Monday, 26 August 2013
Vic Dana born 26 August 1942
Vic Dana (b. 26 August 1942) is an American dancer and singer.
Vic Dana was born Samuel J. Mendola. The son of Samuel Mendola and Giovinni Vallardo in Buffalo, New York. At the age of 9, his parents enrolled him in a dance class to help him overcome his shyness. After a few weeks when he began to capture all of the local amateur entertainment awards, his interest increased.
When Dana was 11 years old, Sammy Davis Jr. came through Buffalo on tour and caught Dana's impromptu performance at a local night club. he was impressed enough to offer the young man a contract, but Dana's tender years made this impossible. However
influenced by Davis, the Dana family moved to California, where young Dana worked on his dancing and also studied singing. In 1960, he toured as a solo act, appearing on the same bill as the Fleetwoods, of whom he became lead singer (for live performances only), replacing original vocalist Gary Troxel when Troxel went into the U.S. Navy. Dana also signed for the Fleetwoods record company, Dolton.
He is best known for his 1965 recording of the Sid Tepper & Roy C. Bennett song "Red Roses for a Blue Lady" that was a Billboard Top Ten hit single. His album of the same title made it into the Top
Twenty. Other hit recordings on the Billboard Hot 100 chart in the 1960s: "Little Altar Boy", "I Will", "More", "Shangri-La", "I Love You Drops" and "If I Never Knew Your Name." "I Love You Drops" was written and recorded by country singer Bill Anderson, and was popular enough to be recorded by others including Don Cherry and Teresa Brewer. He also scored a chart record in 1970 with Neil Diamond's "Red Red Wine," years before it was turned into a number one hit by UB40.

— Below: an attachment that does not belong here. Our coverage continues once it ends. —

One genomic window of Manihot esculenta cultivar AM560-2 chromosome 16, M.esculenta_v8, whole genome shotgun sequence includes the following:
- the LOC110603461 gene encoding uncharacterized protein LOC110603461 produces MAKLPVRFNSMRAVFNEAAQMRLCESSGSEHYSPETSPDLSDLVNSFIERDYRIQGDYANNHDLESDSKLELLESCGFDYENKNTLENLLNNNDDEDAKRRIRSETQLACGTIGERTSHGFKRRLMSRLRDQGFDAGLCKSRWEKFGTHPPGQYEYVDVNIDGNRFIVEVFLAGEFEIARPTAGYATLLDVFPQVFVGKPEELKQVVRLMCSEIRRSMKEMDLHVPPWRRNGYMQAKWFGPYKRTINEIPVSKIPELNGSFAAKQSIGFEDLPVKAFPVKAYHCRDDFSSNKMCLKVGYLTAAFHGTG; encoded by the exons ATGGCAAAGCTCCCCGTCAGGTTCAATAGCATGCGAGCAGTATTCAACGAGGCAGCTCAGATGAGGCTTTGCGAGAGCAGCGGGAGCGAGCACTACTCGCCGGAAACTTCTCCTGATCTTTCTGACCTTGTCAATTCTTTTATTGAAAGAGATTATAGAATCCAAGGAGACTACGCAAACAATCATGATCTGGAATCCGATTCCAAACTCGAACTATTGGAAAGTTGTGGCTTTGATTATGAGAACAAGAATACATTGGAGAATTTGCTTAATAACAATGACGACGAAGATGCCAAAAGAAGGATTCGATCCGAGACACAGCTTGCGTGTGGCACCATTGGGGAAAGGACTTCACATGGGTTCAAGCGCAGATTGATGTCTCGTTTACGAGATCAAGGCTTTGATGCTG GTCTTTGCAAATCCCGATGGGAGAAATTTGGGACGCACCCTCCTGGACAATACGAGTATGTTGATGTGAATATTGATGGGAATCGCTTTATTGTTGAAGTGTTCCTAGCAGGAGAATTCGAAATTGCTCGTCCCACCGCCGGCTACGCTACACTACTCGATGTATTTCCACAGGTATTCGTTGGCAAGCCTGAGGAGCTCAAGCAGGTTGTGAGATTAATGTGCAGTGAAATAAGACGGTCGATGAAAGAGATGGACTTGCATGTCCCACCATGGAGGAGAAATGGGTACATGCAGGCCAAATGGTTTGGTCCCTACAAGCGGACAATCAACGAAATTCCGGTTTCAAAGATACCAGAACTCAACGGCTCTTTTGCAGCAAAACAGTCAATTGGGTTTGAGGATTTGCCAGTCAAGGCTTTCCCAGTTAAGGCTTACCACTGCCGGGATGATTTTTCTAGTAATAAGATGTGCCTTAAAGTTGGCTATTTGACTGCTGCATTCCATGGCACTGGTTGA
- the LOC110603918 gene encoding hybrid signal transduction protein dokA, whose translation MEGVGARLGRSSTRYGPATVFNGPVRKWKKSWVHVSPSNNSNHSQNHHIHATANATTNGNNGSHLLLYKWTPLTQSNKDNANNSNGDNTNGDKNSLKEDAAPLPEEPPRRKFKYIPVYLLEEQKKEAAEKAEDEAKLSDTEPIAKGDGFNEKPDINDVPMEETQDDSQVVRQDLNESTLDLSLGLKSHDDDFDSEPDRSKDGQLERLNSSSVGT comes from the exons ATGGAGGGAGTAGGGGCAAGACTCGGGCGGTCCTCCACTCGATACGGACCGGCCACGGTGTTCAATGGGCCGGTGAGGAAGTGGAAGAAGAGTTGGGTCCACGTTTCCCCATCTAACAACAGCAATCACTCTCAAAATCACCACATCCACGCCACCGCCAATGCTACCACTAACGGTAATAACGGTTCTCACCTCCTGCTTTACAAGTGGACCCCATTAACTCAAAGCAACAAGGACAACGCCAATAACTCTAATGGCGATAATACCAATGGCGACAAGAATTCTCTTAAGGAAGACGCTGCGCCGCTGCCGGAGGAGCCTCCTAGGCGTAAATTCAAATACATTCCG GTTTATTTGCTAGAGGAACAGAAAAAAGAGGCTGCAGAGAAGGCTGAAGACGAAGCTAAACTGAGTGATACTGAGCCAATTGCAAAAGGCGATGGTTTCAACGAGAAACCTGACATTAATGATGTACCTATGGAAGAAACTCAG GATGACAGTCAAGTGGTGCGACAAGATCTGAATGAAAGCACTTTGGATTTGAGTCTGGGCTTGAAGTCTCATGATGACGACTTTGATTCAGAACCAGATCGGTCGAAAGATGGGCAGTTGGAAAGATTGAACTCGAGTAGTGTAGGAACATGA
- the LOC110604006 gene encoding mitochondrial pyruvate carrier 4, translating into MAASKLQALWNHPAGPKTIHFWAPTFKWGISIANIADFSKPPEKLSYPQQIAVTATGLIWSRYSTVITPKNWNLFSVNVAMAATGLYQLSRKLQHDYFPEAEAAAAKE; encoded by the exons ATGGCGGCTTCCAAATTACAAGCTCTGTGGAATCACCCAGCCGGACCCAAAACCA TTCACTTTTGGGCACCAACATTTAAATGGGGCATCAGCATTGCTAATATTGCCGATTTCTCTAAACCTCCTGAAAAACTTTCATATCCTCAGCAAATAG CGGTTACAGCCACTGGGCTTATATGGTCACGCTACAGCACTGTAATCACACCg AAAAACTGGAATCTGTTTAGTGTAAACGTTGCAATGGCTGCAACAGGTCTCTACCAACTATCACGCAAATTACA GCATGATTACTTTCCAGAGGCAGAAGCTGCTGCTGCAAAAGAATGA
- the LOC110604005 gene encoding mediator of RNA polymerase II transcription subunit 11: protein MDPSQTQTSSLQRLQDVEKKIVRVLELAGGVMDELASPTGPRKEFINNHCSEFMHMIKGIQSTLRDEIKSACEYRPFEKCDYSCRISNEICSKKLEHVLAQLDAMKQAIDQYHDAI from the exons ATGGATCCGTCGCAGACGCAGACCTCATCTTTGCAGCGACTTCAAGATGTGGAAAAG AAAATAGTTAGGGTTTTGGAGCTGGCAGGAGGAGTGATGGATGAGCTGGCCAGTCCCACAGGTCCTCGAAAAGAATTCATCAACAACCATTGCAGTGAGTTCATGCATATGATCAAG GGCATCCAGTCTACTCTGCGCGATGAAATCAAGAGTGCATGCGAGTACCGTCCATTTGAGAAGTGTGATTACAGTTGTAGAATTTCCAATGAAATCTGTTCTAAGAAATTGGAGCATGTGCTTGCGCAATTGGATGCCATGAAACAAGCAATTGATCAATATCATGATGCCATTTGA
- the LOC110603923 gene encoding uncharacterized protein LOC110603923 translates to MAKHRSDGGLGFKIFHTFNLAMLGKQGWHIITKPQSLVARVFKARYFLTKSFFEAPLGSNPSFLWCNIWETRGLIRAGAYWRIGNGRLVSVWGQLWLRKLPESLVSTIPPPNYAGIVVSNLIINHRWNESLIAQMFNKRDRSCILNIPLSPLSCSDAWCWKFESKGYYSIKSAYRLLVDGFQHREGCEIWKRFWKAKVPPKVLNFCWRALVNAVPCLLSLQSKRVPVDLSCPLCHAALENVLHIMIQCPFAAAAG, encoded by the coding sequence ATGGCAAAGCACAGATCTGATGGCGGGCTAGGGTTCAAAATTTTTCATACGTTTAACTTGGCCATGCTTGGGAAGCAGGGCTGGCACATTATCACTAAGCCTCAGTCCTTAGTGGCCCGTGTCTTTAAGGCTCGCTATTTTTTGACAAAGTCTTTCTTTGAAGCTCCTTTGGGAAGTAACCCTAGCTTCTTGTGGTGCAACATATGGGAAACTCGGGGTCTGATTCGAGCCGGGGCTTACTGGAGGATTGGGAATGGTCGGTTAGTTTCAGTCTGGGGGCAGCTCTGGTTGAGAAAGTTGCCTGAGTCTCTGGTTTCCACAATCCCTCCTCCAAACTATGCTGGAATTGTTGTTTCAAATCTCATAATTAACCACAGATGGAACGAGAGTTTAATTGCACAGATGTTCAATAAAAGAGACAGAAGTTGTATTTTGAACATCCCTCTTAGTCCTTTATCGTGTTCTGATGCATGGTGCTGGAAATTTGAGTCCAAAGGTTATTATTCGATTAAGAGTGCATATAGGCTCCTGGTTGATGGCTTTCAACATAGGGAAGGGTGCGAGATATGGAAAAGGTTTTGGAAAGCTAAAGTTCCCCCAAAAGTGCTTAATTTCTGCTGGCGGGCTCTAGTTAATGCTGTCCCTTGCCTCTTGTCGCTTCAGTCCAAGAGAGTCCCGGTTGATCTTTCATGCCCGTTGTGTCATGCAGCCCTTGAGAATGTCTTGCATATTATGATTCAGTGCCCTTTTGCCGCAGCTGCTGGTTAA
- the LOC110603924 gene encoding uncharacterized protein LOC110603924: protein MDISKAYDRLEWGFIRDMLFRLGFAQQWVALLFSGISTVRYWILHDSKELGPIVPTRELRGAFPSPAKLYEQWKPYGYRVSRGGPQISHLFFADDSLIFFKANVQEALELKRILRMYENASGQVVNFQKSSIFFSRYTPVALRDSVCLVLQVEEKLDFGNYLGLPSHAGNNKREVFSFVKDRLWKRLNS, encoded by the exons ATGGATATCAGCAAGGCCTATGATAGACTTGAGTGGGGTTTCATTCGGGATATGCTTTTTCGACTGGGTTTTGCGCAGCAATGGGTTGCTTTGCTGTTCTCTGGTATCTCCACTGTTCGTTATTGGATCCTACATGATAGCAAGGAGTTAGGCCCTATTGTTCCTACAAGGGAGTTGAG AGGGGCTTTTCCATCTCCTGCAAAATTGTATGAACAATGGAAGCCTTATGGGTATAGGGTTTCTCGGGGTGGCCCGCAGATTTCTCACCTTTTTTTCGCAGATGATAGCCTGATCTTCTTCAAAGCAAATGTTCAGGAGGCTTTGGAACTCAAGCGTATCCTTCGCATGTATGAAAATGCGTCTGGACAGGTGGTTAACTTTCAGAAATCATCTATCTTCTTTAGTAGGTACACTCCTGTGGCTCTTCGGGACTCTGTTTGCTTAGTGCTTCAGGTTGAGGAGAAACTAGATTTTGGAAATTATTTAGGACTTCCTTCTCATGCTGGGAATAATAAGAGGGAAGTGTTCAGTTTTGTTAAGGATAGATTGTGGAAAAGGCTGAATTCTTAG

His last nationally charted record was Larry Weiss' "Lay Me Down (Roll Me Out To Sea)" on the Casino label, which hit the top 20 on Billboard's "Easy Listening" survey. Six Dana songs reached the Music Vendor (later Record World) charts without appearing in the Billboard charts. Dana may not have forged a unique musical identity, but his recordings bridged the gap between teen idol pop and adult contemporary, making him the sort of sturdy and versatile MOR vocalist who enjoyed steady album sales but not spectacularly successful singles.
Vic Dana is one of those artists the hyper-critics loved to pan as a purveyor of "schlock." For instance, Irwin Stambler, the author of the so-called "Encyclopedia Of Pop, Rock And Soul" showed his disdain when he didn't even consider him worthy of mention. Nor did Rolling Stone in their Album Guide. But, much to their consternation, Vic enjoyed immense popularity in the 1960s.
Dana continued performing and recording into the 70's but eventually retired from the entertainment industry and now now sells used cars in Paducah, Kentucky.
Footnote: With eyes like midnight and rolling waves of ebony hair, boyishly handsome Vic Dana reportedly wrote the song "Danger" after just a single date with Annette Funicello, whom he'd met on the set of her film "Beach Party." The song became a minor hit, climbing all the way to #96 on the Billboard Hot 100 Singles charts in June of 1963. Humiliated, Funicello took the advice of good friend Shelley Fabares and swore she'd never speak to Dana again. She's kept her promise to this very day—except for that time in 2003 when she unwittingly bought a used car from him in Paducah, Kentucky.
(Info edited from various scant sources)